Nowadays, renewable energy industry, once growing at a faster pace, has become mired in uncertainty in FY-18, on the back of enormous challenges such as lack of policy clarity, fiscal changes, regulatory hurdles, trade policy uncertainty and commissioning of less number of projects.
As per the World Investment Report 2018, Foreign Direct Investment (FDI) to India shrank to USD 40 billion last year against USD 44 billion in 2016. The report further added that financial uncertainty caused by significant risks to global trade is responsible for a sharp fall in international investment flows which could hurt developing countries the most.
Besides, lack of FDI recovery among developing countries last year, since FDI is the largest external source of finance for developing nations, at around 40 percent.
In another significant development, the report showed a 14 percent slip in the greenfield investment which indicates how confident parent companies are about building operations in new regions.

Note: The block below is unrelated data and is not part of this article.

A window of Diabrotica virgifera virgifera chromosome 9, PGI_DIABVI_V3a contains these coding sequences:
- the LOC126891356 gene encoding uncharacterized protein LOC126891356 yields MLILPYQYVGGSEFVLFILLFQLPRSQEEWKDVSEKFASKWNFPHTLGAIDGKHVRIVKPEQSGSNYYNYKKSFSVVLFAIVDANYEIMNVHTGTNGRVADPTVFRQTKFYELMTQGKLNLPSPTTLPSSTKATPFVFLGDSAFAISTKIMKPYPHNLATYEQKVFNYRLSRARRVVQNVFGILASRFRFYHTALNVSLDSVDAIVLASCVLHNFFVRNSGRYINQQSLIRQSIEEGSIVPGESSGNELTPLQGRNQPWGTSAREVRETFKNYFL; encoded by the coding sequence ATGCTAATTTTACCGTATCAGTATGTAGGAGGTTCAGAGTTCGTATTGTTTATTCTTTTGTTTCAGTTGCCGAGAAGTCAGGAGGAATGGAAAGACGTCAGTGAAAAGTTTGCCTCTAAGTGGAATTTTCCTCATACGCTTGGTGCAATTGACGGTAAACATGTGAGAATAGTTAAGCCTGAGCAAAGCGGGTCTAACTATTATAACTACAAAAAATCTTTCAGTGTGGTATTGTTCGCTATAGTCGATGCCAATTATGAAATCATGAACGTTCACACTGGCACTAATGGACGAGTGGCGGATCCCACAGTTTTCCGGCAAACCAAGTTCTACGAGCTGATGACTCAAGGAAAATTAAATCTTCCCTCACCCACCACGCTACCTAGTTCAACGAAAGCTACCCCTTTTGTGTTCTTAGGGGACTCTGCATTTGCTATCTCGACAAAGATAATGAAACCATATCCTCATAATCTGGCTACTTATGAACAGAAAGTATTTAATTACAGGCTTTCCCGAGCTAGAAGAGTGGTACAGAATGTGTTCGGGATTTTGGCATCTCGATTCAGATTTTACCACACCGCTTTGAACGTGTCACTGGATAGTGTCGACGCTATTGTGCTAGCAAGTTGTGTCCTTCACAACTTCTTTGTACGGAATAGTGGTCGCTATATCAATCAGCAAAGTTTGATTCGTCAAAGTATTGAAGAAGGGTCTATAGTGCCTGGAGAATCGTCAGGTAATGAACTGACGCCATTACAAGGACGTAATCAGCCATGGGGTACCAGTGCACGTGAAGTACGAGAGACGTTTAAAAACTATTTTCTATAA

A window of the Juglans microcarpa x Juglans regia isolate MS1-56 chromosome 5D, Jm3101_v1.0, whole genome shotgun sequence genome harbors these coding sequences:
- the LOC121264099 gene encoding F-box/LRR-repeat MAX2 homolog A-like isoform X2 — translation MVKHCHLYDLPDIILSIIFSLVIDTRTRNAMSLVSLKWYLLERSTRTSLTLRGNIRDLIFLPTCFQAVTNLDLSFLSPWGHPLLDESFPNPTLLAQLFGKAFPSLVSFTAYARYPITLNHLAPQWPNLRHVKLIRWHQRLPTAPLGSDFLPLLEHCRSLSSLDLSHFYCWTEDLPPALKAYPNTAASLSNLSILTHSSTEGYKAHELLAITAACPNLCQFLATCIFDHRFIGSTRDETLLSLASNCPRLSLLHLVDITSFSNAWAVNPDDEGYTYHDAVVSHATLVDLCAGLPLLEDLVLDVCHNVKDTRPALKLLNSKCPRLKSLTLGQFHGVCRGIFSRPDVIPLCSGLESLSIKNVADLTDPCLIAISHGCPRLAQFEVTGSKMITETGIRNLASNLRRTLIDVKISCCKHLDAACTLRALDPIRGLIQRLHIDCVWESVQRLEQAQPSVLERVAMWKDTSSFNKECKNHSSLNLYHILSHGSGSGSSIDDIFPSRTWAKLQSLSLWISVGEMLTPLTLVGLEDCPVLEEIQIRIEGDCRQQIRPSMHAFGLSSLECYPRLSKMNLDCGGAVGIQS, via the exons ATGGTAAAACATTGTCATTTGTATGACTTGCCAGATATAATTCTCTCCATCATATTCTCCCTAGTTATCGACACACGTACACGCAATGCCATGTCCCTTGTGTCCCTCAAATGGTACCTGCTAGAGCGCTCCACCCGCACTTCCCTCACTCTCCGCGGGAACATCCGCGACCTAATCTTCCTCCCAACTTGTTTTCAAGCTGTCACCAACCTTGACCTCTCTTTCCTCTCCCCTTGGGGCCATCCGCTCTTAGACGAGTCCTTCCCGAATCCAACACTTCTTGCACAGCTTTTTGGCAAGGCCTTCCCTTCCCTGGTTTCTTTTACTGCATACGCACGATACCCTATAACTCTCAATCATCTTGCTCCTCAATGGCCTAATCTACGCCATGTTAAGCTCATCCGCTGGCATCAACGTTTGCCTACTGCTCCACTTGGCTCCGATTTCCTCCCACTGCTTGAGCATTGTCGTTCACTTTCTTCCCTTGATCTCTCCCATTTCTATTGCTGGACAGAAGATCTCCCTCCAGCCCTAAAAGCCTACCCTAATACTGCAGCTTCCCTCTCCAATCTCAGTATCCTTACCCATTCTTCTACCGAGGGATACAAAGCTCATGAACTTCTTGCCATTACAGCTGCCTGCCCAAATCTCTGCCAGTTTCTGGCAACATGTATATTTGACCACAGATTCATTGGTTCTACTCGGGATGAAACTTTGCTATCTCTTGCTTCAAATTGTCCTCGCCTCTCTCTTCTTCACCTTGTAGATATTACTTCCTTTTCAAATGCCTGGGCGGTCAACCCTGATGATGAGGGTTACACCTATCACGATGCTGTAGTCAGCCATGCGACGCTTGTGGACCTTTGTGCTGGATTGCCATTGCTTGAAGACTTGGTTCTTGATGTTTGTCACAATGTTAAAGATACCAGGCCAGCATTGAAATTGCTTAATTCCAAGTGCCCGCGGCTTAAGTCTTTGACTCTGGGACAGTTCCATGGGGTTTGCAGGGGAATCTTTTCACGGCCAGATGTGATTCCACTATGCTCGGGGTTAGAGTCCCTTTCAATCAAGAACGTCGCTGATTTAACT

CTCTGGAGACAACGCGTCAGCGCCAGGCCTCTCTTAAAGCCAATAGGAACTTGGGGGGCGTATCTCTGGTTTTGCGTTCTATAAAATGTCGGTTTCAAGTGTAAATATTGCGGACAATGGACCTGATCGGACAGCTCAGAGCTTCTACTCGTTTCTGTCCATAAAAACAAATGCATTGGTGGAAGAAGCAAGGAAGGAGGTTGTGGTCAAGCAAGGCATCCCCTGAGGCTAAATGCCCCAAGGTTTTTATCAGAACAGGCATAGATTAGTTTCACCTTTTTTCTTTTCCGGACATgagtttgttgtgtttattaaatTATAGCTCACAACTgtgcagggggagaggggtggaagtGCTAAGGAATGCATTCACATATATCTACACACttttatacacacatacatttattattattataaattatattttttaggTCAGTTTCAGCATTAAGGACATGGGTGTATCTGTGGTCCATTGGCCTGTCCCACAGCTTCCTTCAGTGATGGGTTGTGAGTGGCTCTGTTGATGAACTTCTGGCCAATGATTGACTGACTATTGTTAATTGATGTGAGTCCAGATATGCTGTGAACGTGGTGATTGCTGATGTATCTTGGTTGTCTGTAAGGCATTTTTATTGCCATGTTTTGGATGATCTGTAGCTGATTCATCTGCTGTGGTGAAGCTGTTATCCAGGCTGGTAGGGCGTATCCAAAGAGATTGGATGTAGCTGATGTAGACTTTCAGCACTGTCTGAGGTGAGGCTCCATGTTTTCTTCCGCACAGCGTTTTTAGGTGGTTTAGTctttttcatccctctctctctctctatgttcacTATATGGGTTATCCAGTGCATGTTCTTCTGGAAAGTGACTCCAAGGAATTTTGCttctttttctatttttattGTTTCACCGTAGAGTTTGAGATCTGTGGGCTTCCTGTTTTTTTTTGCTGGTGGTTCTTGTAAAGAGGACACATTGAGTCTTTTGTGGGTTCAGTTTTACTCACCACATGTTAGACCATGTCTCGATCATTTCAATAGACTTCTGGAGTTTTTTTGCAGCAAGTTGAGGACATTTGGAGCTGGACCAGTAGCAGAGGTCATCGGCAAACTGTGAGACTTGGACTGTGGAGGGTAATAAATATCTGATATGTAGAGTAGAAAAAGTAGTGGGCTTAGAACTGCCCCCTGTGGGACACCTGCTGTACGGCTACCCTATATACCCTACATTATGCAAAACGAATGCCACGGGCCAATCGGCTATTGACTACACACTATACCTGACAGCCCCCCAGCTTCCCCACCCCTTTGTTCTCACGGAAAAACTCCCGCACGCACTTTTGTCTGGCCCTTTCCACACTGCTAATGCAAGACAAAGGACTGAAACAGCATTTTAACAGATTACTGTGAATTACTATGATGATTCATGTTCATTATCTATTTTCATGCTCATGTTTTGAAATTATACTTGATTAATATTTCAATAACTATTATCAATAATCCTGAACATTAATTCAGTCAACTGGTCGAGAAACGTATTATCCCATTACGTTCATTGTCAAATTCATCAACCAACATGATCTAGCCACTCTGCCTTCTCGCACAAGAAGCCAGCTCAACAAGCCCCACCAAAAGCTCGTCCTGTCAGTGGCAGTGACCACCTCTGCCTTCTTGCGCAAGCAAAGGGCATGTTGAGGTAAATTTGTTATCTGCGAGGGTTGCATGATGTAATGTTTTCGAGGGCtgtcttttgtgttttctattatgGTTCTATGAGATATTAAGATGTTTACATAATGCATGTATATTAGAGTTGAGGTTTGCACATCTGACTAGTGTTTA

Another source of uncertainty in the solar space is the duty being considered on solar imports, i.e. either temporary safeguard duty or a long-term anti-dumping duty as around 90 percent of the solar modules used in Indian projects came from countries such as China, Taiwan and Malaysia. The reason behind this is that country’s domestic solar manufacturing capacity is very small and inadequate to feed the surging demand from developers.
Besides, imposition of safeguard and anti-dumping duties on solar imports will raise the cost of solar power for developers, resulting in lower competitiveness of solar power, and will raise the cost burden on the financially overburdened power utilities.